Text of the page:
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In the Spectogram view, simply clicking anywhere with the selection tool gives a vertical line to the top ruler, and shows at the bottom the exact sample, H:MM:SS, or other time coordinate you'd want.

I'm looking for the exact same functionality for frequency (Hz, or say musical pitch such as C7+14 cents) and intensity (-25dB).

Should Audacity not be able to do this, is there another tool that can read a WAV and do it? I've looked at Spec and it can't but it should be easy enough to modify (I'm a software engineer).

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  • $\begingroup$ FYI There's a special name for a movable vertical line (or a movable horizontal line) that you can use to line up a point on a 2D plot with a scale or, to line up a point on one scale with another scale. It's called a cursor. A cursor can be an on-screen element in a graphical display, or it can be a mechanical thing, as in the case of an old-fashioned slide rule. $\endgroup$ – Solomon Slow Jan 2 at 18:00
  • $\begingroup$ Note that musical pitch may be quite different from the graphed/plotted frequency in a spectrograph. Frequency and intensity are also ambiguous, not exact, except in artificial data. So you need to better define your error bounds or estimation probabilities. $\endgroup$ – hotpaw2 Jan 2 at 22:01
  • $\begingroup$ Interesting, I've been doing GUIs since 1990 and wrote part of X11R5 and dozens of custom widgets. Never heard such a guideline called cursor, but I see that's indeed the exact term from sliderules. While you're obviously right, I don't think using a technical term even relative experts in the GUI field don't know would be an improvement. $\endgroup$ – Swiss Frank Jan 3 at 3:13
  • $\begingroup$ "Frequency and intensity are also ambiguous, not exact, except in artificial data." Sure, but there's a specific exact intensity graphed, at a specific point in the graph. While that number is quite iffy for various reasons, I want to know the number. My particular usage controls for time and frequency anyway; my primary interest is intensity and in addition having a frequency readout would double-check that I'm counting harmonics correctly. $\endgroup$ – Swiss Frank Jan 3 at 3:15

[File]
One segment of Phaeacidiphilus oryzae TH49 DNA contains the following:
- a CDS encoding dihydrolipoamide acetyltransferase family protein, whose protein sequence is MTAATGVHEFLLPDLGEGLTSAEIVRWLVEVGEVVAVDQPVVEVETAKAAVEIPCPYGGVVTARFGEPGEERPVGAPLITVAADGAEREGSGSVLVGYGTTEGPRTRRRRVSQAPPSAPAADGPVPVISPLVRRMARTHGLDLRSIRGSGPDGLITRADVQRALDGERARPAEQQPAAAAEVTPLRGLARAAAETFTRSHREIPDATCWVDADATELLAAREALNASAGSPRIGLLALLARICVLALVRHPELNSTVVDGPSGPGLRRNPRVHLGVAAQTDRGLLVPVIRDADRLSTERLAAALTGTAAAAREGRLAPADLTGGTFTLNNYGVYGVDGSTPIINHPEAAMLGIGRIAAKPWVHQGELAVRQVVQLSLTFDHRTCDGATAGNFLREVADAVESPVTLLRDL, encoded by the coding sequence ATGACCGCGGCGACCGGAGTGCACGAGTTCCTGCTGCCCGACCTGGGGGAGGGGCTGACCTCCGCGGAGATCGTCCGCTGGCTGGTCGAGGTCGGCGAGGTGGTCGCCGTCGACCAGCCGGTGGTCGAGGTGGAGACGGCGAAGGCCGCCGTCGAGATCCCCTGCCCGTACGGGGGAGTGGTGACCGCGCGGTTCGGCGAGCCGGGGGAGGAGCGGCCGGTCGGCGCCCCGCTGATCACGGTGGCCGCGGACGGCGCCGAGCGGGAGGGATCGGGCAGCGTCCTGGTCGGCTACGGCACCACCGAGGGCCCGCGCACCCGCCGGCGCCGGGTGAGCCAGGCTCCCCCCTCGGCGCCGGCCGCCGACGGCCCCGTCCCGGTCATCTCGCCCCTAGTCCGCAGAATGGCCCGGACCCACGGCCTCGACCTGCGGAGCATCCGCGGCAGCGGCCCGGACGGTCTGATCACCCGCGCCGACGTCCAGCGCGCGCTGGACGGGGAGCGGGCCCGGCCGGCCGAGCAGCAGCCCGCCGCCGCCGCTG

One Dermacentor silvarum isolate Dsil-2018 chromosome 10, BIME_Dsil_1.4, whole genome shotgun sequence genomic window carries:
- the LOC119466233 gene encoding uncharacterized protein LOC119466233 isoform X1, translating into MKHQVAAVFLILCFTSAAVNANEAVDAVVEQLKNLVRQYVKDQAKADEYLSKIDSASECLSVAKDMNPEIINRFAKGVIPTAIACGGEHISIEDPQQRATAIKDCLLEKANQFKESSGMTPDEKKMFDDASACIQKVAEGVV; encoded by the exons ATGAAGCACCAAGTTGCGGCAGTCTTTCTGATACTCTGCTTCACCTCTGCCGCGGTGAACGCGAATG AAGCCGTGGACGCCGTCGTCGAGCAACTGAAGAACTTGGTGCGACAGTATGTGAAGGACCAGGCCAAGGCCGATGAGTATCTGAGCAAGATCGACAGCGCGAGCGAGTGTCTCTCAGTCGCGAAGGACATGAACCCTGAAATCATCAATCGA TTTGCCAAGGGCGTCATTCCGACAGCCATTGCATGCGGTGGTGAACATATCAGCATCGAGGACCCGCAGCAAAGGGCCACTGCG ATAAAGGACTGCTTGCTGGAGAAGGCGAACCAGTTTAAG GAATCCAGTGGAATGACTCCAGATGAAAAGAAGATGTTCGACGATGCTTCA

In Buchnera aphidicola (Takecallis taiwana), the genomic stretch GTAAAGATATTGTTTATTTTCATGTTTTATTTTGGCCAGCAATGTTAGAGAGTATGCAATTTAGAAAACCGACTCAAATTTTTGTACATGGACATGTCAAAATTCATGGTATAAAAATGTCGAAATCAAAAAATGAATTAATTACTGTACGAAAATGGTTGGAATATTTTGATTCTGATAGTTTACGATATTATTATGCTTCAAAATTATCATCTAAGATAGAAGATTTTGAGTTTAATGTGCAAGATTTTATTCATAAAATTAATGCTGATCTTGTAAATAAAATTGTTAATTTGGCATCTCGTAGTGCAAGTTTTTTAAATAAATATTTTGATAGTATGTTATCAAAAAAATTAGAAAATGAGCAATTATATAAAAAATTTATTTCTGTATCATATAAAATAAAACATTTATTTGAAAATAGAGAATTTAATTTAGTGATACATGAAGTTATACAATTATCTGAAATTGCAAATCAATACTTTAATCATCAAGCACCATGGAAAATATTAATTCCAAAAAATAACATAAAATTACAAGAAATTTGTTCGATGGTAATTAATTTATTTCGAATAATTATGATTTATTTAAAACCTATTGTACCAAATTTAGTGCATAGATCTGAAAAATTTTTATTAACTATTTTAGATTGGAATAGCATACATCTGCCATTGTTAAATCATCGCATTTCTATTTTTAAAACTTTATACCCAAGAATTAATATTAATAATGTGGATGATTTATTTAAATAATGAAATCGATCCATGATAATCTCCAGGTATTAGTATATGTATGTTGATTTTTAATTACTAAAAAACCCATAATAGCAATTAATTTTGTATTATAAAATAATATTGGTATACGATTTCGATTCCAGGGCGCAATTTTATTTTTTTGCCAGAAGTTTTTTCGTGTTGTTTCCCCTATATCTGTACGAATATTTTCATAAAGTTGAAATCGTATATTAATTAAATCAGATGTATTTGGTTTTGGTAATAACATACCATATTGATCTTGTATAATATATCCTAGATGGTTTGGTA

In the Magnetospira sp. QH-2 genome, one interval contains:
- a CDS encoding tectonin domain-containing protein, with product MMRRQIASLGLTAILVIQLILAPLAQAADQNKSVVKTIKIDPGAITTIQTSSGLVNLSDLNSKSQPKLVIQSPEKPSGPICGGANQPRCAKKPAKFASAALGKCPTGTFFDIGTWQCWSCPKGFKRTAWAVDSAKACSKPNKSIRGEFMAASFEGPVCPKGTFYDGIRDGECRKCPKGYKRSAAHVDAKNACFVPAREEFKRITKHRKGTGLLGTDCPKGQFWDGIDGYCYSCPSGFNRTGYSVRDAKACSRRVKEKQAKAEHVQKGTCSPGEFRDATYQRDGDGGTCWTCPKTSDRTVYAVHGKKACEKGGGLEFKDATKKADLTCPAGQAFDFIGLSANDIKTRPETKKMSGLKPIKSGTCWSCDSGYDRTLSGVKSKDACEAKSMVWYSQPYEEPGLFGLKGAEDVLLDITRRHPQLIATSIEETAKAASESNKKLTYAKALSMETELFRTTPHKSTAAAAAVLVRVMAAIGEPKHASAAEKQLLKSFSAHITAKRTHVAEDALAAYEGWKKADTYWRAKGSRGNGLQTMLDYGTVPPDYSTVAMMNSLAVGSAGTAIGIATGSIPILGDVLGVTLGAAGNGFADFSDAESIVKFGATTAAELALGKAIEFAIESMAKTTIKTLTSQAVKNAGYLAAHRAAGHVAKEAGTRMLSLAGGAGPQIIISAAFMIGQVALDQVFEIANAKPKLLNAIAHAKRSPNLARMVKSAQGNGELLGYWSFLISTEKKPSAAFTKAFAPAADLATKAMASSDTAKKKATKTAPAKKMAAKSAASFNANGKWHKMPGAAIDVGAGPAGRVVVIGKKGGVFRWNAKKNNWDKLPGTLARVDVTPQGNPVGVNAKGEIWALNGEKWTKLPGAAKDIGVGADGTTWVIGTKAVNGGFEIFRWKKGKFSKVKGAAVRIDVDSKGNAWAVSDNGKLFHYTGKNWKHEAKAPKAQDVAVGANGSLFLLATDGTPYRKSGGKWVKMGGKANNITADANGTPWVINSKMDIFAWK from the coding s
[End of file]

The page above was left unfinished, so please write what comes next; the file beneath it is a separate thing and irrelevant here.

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What you are asking is possible using heuristics but impossible in general because of the uncertainty principle. A single sample is just a value, it does not even make sense to ask about its frequency or frequencies. Roughly speaking (though not strictly true), the concept of "frequency" necessarily implies some form of repetition, thus it only applies to a range of samples, not a single sample. You can, of course, look at a fixed-length window around the sample you are interested in, but the result (both the number of frequencies and their accuracy) will depend a lot on the window length.

I think Sonic Visualiser has pretty decent heuristics for instantaneous frequencies.

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  • $\begingroup$ I'm not asking for any more certainty than we have on the graph. Sure, maybe every bucket is an 8Hz range over 20ms, but there's definitely an intensity there used to color the graph, and I want to know what it is. (In the file I'm looking at there are single sustained notes and I know exactly what the frequency is anyway; I mainly need the intensity, and want the frequency mainly to double-check that I've guessed the right harmonic number and so on.) $\endgroup$ – Swiss Frank Jan 3 at 3:09
  • $\begingroup$ Could you clarify your question, then? The answer to "Should Audacity not be able to do this?" regarding your comment is obviously "yes, it should be able to." There is also the spectrum analyzer tool within Audacity, as well as the software I mentioned in my answer. $\endgroup$ – Sebastian Reichelt Jan 3 at 8:54

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